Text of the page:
Sent with the Spirit

John 20:19-23 (NLT)

That Sunday evening the disciples were meeting behind locked doors because they were afraid of the Jewish leaders. Suddenly, Jesus was standing there among them! “Peace be with you,” he said. As he spoke, he showed them the wounds in his hands and his side. They were filled with joy when they saw the Lord! Again he said, “Peace be with you. As the Father has sent me, so I am sending you.” Then he breathed on them and said, “Receive the Holy Spirit. If you forgive anyone’s sins, they are forgiven. If you do not forgive them, they are not forgiven.”


By Chuck Griffin

To pick up where I left off Friday, there is a particular moment in this resurrection appearance story I want to explore.

When Jesus said, “As the Father has sent me, so I am sending you,” he indicated the true role of the church, the global church of believers. We are to act as the body of Christ, as a group continuing the work Jesus began through his teaching, crucifixion and resurrection.

Here’s my immediate impression: What an honor! God allows us to participate in work he could easily do himself. We are reminded of how we were initially created, as images of the one who made us.

As mere reflections of God, we of course cannot continue Christ’s work while relying on our own power. We instead must depend on God’s power being present among us and within us. Which brings us to the next moment in the story.

Jesus breathed on these men who would be the early church leaders and planters, telling them, “Receive the Holy Spirit.” I think of this as a mini-Pentecost, an event we will celebrate Sunday, May 23. These men received early the gift that would fall upon the church in full after Jesus’ ascension.

Tired and afraid, hiding out, I’m sure they needed his power to begin their new roles.

The gift of the Spirit has been transmitted from generation to generation for thousands of years, and it will remain present somewhere in the world until Christ returns in full. We have to actively share the story of Jesus and bring people to belief, however, if they are to receive the gift.

Otherwise, we are in danger of living in one of those places on the planet where the Spirit once worked powerfully but now is not visible because of a lack of heart-felt evangelism and adherence to God’s teachings.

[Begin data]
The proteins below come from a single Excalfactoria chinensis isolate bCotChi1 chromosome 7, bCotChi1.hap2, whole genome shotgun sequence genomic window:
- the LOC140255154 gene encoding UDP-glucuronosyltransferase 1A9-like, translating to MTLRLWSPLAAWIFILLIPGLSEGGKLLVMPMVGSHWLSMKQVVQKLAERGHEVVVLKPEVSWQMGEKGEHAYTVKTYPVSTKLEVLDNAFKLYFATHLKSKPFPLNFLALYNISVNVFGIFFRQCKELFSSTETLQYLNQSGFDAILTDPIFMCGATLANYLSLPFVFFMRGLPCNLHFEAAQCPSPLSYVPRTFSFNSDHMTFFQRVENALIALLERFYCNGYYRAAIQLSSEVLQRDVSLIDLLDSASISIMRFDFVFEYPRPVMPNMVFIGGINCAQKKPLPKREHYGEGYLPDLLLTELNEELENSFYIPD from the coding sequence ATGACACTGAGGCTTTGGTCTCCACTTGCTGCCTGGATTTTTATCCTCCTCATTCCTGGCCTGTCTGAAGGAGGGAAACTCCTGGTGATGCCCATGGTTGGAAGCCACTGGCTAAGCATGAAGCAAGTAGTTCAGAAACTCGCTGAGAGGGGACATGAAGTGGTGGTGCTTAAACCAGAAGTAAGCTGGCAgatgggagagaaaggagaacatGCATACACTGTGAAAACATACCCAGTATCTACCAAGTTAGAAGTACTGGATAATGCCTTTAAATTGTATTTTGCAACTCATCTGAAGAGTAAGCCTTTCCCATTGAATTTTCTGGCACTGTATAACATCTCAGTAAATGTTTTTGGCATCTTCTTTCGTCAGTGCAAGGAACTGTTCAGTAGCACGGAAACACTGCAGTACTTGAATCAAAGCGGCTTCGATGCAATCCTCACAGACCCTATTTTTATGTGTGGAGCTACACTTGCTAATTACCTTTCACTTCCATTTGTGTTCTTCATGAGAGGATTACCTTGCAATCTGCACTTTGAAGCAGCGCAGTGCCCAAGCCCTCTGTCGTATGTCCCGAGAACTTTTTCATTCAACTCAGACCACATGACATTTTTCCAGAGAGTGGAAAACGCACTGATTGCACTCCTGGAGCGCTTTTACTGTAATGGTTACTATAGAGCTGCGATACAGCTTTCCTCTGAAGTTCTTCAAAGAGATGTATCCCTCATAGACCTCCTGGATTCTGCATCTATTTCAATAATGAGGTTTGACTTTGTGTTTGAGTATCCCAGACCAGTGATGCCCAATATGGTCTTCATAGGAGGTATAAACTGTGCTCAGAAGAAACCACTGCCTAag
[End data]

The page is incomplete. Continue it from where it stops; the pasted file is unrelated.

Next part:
In this story, we also see a powerful concept we as the church are to offer to the world, the idea that forgiveness is possible even for what we consider terrible sins. True repentance—a desire to put sin behind us and turn toward God—is required, of course, but once we repent, God makes restoration easy, trusting the church to recognize it and declare it to have happened.

This message of forgiveness is something the world desperately needs to hear, particularly in our increasingly secular culture, where an escalating game of “Gotcha!” seems to be underway.

You’ve seen what I am talking about: Opponents dredge up sins from decades ago to use against each other, trying to tell the world, “That’s who that person really is!” Where there is no room for forgiveness, there is no room for restoration and growth, and we all are left to bite and devour each other until nothing remains.

As part of our efforts to evangelize the world, the most attractive part of our message may be the concept of forgiveness, of lives changed. As members of Christ’s global church, let’s remember to inject lessons of forgiveness into a gotcha kind of world.

Yes, Lord, sin remains in the world, even in our lives. Thanks to you for giving us and others a way out, a way to grow, a way to be more like what you created us to be. Amen.

Shocking Appearance

John 20:19-31 (NLT)

That Sunday evening the disciples were meeting behind locked doors because they were afraid of the Jewish leaders. Suddenly, Jesus was standing there among them! “Peace be with you,” he said. As he spoke, he showed them the wounds in his hands and his side. They were filled with joy when they saw the Lord! Again he said, “Peace be with you. As the Father has sent me, so I am sending you.” Then he breathed on them and said, “Receive the Holy Spirit. If you forgive anyone’s sins, they are forgiven. If you do not forgive them, they are not forgiven.”

One of the twelve disciples, Thomas (nicknamed the Twin), was not with the others when Jesus came. They told him, “We have seen the Lord!”

But he replied, “I won’t believe it unless I see the nail wounds in his hands, put my fingers into them, and place my hand into the wound in his side.”

Eight days later the disciples were together again, and this time Thomas was with them. The doors were locked; but suddenly, as before, Jesus was standing among them. “Peace be with you,” he said. Then he said to Thomas, “Put your finger here, and look at my hands. Put your hand into the wound in my side. Don’t be faithless any longer. Believe!”